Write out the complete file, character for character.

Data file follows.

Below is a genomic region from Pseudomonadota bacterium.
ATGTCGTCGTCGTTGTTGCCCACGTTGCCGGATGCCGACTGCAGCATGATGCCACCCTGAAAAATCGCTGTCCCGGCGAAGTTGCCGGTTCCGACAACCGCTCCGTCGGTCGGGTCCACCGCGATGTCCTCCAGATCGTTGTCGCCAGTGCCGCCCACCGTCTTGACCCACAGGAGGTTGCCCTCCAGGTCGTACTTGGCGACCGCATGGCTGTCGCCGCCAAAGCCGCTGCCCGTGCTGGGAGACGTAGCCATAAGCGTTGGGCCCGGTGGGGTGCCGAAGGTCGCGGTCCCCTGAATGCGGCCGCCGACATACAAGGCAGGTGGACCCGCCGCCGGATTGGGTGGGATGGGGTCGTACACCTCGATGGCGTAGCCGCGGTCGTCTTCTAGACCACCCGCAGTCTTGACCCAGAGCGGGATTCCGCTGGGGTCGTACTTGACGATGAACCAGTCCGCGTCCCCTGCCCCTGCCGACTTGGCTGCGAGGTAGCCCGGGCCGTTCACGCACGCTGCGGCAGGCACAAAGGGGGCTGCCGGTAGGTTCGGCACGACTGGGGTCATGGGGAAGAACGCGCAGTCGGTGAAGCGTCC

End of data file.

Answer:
Below is a genomic region from Pseudomonadota bacterium.
ATGTCGTCGTCGTTGTTGCCCACGTTGCCGGATGCCGACTGCAGCATGATGCCACCCTGAAAAATCGCTGTCCCGGCGAAGTTGCCGGTTCCGACAACCGCTCCGTCGGTCGGGTCCACCGCGATGTCCTCCAGATCGTTGTCGCCAGTGCCGCCCACCGTCTTGACCCACAGGAGGTTGCCCTCCAGGTCGTACTTGGCGACCGCATGGCTGTCGCCGCCAAAGCCGCTGCCCGTGCTGGGAGACGTAGCCATAAGCGTTGGGCCCGGTGGGGTGCCGAAGGTCGCGGTCCCCTGAATGCGGCCGCCGACATACAAGGCAGGTGGACCCGCCGCCGGATTGGGTGGGATGGGGTCGTACACCTCGATGGCGTAGCCGCGGTCGTCTTCTAGACCACCCGCAGTCTTGACCCAGAGCGGGATTCCGCTGGGGTCGTACTTGACGATGAACCAGTCCGCGTCCCCTGCCCCTGCCGACTTGGCTGCGAGGTAGCCCGGGCCGTTCACGCACGCTGCGGCAGGCACAAAGGGGGCTGCCGGTAGGTTCGGCACGACTGGGGTCATGGGGAAGAACGCGCAGTCGGTGAAGCGTCC